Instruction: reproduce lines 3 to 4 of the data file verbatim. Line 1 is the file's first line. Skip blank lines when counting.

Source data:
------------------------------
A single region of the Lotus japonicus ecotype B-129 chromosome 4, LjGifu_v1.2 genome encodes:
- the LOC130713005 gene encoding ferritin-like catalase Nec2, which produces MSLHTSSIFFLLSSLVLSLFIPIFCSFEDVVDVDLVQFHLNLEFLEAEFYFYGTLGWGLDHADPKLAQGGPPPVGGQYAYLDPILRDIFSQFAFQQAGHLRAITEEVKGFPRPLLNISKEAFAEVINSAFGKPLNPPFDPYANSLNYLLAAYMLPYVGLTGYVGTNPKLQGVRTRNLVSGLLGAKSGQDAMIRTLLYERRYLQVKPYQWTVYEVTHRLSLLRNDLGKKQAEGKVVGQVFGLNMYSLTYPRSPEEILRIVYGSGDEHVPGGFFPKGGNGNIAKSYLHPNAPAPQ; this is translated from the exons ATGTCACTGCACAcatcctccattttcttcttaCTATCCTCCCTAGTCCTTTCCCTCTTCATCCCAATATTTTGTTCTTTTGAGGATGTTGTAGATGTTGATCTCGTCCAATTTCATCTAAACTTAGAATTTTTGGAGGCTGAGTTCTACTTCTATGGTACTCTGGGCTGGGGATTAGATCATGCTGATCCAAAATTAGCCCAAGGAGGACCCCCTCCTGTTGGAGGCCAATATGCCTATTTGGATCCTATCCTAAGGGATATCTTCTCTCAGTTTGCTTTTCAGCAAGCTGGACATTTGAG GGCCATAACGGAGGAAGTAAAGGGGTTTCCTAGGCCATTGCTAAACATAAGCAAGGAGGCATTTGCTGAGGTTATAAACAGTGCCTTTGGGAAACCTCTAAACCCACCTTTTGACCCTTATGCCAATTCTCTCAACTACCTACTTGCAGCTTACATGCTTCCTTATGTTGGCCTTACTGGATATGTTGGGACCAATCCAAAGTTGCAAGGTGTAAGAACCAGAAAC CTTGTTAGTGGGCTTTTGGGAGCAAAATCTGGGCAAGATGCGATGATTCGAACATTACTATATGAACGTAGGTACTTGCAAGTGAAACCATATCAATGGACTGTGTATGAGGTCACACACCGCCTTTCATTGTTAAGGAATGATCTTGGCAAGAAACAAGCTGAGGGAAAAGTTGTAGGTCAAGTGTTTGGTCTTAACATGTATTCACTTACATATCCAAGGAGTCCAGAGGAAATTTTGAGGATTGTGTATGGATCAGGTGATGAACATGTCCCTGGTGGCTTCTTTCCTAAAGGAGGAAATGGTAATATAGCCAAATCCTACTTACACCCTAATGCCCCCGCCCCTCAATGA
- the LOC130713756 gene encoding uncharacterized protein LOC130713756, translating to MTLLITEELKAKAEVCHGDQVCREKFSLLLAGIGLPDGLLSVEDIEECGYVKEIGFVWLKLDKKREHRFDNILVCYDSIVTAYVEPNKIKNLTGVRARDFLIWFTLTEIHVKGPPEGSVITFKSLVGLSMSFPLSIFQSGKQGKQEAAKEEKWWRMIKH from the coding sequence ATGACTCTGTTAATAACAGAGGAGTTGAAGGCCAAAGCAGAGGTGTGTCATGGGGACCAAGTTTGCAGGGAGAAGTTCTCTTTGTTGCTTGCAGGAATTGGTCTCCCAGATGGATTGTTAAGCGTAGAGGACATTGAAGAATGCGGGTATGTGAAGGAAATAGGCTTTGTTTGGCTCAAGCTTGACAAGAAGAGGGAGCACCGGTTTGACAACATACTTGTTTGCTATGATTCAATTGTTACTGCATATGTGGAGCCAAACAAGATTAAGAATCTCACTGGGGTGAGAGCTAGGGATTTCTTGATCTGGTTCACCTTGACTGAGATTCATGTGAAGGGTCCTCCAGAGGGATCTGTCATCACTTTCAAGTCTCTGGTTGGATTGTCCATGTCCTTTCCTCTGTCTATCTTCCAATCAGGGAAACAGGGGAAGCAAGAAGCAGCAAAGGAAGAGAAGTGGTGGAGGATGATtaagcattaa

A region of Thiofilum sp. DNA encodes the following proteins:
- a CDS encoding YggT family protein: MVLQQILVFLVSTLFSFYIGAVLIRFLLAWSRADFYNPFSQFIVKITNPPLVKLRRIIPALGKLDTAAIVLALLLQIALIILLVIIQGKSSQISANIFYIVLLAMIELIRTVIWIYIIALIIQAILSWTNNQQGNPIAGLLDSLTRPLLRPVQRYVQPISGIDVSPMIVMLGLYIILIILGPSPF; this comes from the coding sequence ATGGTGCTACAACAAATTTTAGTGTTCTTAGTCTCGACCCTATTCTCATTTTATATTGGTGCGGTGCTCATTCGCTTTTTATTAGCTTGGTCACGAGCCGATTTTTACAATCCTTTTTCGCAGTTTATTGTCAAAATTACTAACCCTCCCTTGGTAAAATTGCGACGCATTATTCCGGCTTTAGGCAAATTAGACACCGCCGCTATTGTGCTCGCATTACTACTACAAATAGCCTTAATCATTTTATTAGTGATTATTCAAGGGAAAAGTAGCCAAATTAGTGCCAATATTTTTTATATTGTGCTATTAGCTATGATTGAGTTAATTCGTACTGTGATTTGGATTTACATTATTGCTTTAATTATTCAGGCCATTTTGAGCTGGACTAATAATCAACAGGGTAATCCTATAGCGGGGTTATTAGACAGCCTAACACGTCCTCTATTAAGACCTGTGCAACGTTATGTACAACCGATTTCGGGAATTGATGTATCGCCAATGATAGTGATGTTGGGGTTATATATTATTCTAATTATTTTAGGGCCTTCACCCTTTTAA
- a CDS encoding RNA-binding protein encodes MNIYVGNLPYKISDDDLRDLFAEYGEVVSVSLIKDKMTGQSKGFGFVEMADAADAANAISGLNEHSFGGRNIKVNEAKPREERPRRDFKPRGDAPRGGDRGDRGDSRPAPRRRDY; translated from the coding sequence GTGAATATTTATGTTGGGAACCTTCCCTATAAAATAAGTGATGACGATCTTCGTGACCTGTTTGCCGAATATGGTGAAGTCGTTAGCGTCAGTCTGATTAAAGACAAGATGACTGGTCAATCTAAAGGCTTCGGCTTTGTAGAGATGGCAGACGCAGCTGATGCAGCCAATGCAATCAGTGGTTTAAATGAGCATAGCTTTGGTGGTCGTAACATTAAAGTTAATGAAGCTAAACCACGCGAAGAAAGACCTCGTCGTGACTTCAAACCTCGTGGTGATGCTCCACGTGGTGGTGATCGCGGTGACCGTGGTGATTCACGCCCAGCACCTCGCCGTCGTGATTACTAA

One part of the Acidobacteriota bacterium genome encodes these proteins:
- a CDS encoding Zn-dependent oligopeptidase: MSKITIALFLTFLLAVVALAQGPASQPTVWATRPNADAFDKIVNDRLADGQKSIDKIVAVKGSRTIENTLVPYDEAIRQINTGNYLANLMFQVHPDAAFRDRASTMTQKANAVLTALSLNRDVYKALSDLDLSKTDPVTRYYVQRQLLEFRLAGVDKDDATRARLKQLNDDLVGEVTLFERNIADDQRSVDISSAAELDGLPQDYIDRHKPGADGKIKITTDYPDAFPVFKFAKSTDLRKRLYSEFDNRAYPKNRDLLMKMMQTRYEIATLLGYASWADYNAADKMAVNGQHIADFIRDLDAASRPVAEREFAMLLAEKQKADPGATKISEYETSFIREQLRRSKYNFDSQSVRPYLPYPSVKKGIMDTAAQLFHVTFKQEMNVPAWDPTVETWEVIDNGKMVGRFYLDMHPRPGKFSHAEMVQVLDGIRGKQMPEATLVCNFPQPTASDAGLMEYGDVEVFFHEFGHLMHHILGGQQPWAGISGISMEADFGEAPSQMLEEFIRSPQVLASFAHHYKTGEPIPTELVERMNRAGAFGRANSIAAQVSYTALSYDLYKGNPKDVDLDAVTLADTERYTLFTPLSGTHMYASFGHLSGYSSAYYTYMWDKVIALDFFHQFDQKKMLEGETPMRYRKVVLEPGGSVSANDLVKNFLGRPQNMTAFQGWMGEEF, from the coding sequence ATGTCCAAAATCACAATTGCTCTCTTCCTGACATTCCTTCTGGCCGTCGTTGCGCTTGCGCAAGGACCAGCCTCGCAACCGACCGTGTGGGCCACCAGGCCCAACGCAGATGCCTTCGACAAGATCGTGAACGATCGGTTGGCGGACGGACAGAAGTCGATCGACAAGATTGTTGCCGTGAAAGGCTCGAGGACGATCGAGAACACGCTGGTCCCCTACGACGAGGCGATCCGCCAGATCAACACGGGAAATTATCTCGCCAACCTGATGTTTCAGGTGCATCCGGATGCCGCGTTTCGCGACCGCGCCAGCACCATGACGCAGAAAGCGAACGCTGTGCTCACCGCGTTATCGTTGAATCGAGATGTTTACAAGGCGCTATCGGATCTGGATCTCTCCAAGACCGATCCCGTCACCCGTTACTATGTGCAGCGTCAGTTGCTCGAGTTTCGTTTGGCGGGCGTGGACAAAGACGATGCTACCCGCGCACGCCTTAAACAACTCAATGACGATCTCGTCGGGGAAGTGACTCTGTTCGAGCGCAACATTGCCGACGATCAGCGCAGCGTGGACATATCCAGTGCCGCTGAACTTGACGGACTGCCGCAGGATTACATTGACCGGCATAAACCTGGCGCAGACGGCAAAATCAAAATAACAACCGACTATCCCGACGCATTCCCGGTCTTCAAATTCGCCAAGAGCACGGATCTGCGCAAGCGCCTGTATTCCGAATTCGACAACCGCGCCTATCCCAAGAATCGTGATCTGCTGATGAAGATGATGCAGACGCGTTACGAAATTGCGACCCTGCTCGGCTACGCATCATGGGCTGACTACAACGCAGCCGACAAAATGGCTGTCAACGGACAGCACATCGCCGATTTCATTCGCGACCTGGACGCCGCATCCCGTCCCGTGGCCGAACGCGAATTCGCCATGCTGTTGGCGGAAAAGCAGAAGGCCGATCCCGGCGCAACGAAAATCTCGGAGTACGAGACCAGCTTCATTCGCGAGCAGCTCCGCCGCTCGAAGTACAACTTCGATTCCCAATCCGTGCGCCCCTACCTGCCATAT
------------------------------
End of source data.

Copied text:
- the LOC130713756 gene encoding uncharacterized protein LOC130713756, translating to MTLLITEELKAKAEVCHGDQVCREKFSLLLAGIGLPDGLLSVEDIEECGYVKEIGFVWLKLDKKREHRFDNILVCYDSIVTAYVEPNKIKNLTGVRARDFLIWFTLTEIHVKGPPEGSVITFKSLVGLSMSFPLSIFQSGKQGKQEAAKEEKWWRMIKH from the coding sequence ATGACTCTGTTAATAACAGAGGAGTTGAAGGCCAAAGCAGAGGTGTGTCATGGGGACCAAGTTTGCAGGGAGAAGTTCTCTTTGTTGCTTGCAGGAATTGGTCTCCCAGATGGATTGTTAAGCGTAGAGGACATTGAAGAATGCGGGTATGTGAAGGAAATAGGCTTTGTTTGGCTCAAGCTTGACAAGAAGAGGGAGCACCGGTTTGACAACATACTTGTTTGCTATGATTCAATTGTTACTGCATATGTGGAGCCAAACAAGATTAAGAATCTCACTGGGGTGAGAGCTAGGGATTTCTTGATCTGGTTCACCTTGACTGAGATTCATGTGAAGGGTCCTCCAGAGGGATCTGTCATCACTTTCAAGTCTCTGGTTGGATTGTCCATGTCCTTTCCTCTGTCTATCTTCCAATCAGGGAAACAGGGGAAGCAAGAAGCAGCAAAGGAAGAGAAGTGGTGGAGGATGATtaagcattaa

A region of Thiofilum sp. DNA encodes the following proteins: